Skip to content

PRO Team Field Notes: At Oakland, We’re All About that “Base”

The most common material we use at Oakland Cemetery is… Concrete?!

In the world of cemetery preservation, the use of Portland cement, the main component in concrete mixes, is considered taboo, and with good reason. Many historic headstones have been damaged beyond help because of the use of cement in repairs and resetting. It used to be common practice to set tombstones in a pool of wet cement. The well-intentioned persons who did this were confident that the stone would then stick straight up out of the ground forever. And this was often the case… for the bottom half of the stone. But as the ground shifted and pressure built over time, those headstones often snapped in half. Unfortunately, they were then impossible to repair because the bottom half was embedded in inches of concrete. Concrete is tough to remove from stone, and it’s nearly impossible to do so without damage.

At Oakland, we avoid damaging practices like these. However, we do use concrete on a weekly basis for something else: building new bases, also known as “footers”. Historically, when large monuments were placed over a new grave they were often simply set on the soil or on stacked brick and rubble. Over time as grave shafts collapsed or erosion occurred, these monuments would begin to lean. Sometimes, the lean is insignificant. Other times the monument becomes a critical concern because the more severe the lean, the harder gravity is working to bring the monument down. A leaning monument is a hazard to visitors. That is why the PRO Team has a policy for large monuments that will ensure that such a lean is unlikely to reoccur any time soon:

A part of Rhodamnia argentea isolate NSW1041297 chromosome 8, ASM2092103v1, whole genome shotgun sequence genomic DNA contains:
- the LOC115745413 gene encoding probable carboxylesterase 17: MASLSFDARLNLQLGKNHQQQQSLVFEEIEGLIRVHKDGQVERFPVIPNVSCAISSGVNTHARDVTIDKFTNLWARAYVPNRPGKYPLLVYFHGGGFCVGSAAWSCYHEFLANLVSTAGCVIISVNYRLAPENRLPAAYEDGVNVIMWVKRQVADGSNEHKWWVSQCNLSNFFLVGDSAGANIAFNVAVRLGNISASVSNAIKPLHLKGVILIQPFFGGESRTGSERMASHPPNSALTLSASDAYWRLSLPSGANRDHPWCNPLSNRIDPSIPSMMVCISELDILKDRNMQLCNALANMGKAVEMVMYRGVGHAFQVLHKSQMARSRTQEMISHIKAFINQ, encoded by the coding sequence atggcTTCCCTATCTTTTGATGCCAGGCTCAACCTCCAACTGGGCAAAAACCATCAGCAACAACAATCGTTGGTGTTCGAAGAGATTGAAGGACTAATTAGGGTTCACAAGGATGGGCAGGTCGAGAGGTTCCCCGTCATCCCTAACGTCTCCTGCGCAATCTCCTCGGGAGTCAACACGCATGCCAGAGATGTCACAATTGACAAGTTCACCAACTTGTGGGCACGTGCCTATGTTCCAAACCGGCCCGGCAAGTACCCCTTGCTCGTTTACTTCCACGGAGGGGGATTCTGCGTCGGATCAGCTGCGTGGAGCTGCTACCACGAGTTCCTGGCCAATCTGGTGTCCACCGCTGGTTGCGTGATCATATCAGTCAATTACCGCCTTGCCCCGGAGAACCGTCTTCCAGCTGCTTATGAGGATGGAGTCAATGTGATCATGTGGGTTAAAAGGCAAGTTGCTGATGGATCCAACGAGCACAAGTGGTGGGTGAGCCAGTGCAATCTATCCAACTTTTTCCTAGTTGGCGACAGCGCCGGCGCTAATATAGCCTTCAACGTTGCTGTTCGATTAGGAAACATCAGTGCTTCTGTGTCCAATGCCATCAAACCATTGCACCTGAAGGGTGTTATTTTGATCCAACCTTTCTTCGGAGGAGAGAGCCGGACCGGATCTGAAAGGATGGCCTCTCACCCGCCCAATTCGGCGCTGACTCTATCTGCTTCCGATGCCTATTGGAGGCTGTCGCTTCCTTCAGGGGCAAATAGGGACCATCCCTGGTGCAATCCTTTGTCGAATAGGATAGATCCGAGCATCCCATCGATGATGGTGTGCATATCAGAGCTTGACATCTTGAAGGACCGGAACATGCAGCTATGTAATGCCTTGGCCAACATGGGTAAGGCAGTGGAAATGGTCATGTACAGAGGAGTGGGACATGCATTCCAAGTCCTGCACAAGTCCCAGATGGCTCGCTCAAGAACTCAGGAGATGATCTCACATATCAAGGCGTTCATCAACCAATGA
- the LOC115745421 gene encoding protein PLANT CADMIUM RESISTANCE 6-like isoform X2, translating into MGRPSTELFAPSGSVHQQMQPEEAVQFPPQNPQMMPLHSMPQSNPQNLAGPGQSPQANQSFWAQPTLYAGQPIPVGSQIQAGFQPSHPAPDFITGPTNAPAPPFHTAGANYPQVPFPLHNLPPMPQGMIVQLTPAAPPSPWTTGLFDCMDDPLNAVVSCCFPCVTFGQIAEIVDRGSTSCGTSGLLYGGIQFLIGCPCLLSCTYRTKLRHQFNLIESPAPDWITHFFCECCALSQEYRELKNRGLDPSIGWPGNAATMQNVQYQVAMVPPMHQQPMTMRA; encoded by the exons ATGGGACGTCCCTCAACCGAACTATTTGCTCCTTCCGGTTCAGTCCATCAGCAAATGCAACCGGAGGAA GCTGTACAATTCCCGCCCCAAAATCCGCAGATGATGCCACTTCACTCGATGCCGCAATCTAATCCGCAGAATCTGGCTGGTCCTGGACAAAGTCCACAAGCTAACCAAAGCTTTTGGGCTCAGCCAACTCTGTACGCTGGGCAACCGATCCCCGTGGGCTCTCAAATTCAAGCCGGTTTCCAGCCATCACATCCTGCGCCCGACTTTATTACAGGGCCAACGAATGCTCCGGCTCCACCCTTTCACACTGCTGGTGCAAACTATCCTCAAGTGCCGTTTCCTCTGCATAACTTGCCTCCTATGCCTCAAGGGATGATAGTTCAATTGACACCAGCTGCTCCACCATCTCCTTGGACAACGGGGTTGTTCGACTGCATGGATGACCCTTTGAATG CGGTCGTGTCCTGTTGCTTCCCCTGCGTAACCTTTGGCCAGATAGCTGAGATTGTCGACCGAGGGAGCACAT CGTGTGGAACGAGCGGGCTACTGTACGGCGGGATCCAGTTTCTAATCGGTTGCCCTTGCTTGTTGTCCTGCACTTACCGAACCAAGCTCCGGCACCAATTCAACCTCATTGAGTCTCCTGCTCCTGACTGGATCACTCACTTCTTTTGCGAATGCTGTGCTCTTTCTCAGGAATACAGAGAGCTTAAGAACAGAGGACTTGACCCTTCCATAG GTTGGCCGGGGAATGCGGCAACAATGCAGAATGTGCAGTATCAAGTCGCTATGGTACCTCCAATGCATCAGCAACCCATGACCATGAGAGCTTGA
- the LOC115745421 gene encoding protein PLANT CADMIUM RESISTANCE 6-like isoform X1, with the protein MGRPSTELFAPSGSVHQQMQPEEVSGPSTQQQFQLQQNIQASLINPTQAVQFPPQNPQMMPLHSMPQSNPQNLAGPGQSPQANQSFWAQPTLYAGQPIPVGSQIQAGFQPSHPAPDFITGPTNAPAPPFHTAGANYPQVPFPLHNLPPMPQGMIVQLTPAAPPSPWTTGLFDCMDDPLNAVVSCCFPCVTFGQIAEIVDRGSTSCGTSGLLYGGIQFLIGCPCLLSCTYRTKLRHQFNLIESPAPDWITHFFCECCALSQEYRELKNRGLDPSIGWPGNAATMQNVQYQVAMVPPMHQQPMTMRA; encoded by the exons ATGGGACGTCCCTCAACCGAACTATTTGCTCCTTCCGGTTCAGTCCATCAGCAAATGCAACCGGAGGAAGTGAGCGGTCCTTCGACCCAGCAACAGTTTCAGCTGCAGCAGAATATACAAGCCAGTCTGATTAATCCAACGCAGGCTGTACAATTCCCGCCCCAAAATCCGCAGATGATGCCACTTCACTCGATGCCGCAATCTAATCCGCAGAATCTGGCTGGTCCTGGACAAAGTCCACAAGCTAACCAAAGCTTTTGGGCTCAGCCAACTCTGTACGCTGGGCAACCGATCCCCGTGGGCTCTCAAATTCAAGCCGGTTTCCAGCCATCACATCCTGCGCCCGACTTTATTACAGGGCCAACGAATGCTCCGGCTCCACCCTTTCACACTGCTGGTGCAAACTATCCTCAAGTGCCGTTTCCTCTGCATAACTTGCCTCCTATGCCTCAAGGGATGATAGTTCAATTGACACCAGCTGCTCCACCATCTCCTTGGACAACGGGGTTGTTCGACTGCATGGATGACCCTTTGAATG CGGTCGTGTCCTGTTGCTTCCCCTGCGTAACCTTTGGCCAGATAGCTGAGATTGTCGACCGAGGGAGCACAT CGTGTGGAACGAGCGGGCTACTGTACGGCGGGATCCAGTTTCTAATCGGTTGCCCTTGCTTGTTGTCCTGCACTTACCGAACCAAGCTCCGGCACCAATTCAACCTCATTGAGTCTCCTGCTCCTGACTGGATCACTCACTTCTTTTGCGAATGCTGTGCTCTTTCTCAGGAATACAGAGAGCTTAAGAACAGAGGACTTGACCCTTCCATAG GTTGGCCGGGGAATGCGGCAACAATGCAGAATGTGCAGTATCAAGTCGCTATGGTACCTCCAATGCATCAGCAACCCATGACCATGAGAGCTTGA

Over the course of an average year, the PRO Team uses about 500 bags of concrete.

Every monument that requires more than manpower alone to re-set requires a new spread footer. A spread footer is wider than the base of the monument and therefore distributes the weight over a greater area, reducing its tendency to shift. The larger the monument, the deeper the concrete pad. We wait at least 24 hours to re-set a monument on the new base, ensuring that the stone doesn’t stick.

Over the course of an average year, the PRO Team uses about 500 bags of concrete. That’s enough for a 100-foot sidewalk! You could say that at Oakland, we’re all about that “base”.

Projects like building new bases for large monuments are complex, time-consuming, and can become expensive, but they are necessary if we are to retain the historic character of Oakland Cemetery. Please help the PRO Team by donating to our critical restoration fund.

Back To Top